Threats to the safety of journalists in Serbia: new report

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Source/Author: COE

Institutional pressures are a form of a threat that most journalists in Serbia often and regularly encounter in their work (46.2%), followed by economic pressures or job insecurity (40.2%). 29.9% of journalists often or regularly encounter the problem of targeting and smear campaigns, and 30.5% reported that they regularly or frequently face verbal threats. SLAPPs (Strategic Lawsuits Against Public Participation) were experienced frequently or regularly by 17.1% of journalists. In terms of digital violence, 39.2% of journalists have been victims. More than half of the journalists (53.8%) said they had been in a situation where they did not report on a topic or event one or more times because of the reassure, with women reporting higher instances.

The new Report on safety of journalists in Serbia, prepared with the support of the European Union and Council of Europe, aims to foster the development of relevant policies through identification of invisible pressures such as self-censorship, digital forms of violence and factors that lead to these negative occurrences. The research was conducted in co-operation with the Journalists Association of Serbia and the Independent Journalists Association of Serbia, with 130 journalists and media employees participating in the survey.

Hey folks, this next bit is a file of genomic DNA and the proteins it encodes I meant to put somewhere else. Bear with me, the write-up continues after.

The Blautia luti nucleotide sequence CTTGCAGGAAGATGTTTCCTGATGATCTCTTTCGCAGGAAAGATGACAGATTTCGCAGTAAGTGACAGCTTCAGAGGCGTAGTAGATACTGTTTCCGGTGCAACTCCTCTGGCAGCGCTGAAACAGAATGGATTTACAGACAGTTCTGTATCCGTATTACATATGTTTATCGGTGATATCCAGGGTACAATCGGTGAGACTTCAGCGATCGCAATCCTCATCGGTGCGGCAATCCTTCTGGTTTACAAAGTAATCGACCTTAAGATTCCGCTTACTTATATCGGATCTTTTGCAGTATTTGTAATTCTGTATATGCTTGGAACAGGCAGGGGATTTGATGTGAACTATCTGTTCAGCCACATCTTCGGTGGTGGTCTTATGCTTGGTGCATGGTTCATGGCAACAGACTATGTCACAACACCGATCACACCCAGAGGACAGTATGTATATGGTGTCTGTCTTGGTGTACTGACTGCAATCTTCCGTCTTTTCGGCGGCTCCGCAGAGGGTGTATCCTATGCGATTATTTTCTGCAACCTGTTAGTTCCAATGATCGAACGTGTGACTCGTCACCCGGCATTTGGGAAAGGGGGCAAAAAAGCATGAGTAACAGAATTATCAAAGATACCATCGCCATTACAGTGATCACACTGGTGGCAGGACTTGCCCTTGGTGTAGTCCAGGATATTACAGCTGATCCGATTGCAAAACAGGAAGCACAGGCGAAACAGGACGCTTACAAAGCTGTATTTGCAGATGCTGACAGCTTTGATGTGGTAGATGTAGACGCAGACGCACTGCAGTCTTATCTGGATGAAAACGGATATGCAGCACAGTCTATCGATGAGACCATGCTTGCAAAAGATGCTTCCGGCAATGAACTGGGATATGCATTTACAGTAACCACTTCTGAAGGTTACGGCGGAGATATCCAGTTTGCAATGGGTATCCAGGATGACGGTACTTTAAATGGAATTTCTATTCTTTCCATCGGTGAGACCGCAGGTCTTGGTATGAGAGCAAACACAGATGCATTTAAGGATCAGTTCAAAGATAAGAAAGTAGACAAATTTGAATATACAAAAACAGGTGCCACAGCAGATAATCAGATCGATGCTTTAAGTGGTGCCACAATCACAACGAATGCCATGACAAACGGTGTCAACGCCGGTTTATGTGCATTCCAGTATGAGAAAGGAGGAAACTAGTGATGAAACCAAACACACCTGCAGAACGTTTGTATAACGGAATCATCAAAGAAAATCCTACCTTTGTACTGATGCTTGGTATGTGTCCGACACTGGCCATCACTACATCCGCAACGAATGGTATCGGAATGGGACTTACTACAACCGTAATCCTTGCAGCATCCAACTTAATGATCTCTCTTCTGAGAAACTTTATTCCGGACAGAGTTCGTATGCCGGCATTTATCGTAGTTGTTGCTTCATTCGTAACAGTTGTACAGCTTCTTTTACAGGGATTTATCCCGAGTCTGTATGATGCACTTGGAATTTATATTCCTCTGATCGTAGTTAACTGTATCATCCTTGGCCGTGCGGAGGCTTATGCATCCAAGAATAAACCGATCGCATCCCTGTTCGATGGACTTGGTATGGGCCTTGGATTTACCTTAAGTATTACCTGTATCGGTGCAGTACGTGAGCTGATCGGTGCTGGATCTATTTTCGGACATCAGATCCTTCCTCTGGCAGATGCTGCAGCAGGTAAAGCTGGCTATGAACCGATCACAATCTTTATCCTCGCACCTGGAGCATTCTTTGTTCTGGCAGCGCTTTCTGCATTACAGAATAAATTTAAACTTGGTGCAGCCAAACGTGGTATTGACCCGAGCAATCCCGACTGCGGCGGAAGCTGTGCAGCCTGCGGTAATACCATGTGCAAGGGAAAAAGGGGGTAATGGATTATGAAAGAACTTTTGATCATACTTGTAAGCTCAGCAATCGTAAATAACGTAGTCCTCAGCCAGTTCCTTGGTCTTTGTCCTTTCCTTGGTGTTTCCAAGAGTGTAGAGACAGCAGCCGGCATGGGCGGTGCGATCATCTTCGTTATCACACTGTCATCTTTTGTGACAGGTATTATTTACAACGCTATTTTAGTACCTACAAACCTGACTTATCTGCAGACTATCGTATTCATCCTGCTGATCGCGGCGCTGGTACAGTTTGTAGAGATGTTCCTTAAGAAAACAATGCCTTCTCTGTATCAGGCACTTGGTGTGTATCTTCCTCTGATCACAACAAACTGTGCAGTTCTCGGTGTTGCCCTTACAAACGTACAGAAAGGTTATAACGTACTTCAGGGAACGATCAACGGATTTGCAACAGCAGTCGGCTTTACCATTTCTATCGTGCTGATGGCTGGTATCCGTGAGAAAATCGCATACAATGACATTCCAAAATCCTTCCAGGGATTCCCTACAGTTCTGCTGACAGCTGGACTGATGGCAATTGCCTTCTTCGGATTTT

The Report aims at a deeper understanding of the complex dynamics between the safety of journalists, and the circumstances in which they perform their role in the media space of Serbia. In digital age, where freedom of expression remains fundamental, it is crucial to acknowledge that unseen pressures like self-censorship and digital violence exert a profound, yet often underestimated, influence on media freedom. Recognising and confronting these covert forces is vital for preserving the integrity of journalism and defending democratic values.

The Report was developed through the action “Protecting freedom of expression and of the media in Serbia (PROFREX)”, implemented by the Council of Europe’s Division for Co-operation on Freedom of Expression, which is part of the joint European Union and the Council of Europe programme “Horizontal Facility for the Western Balkans and Türkiye”.

 English language version

 Serbian language version

Source: COE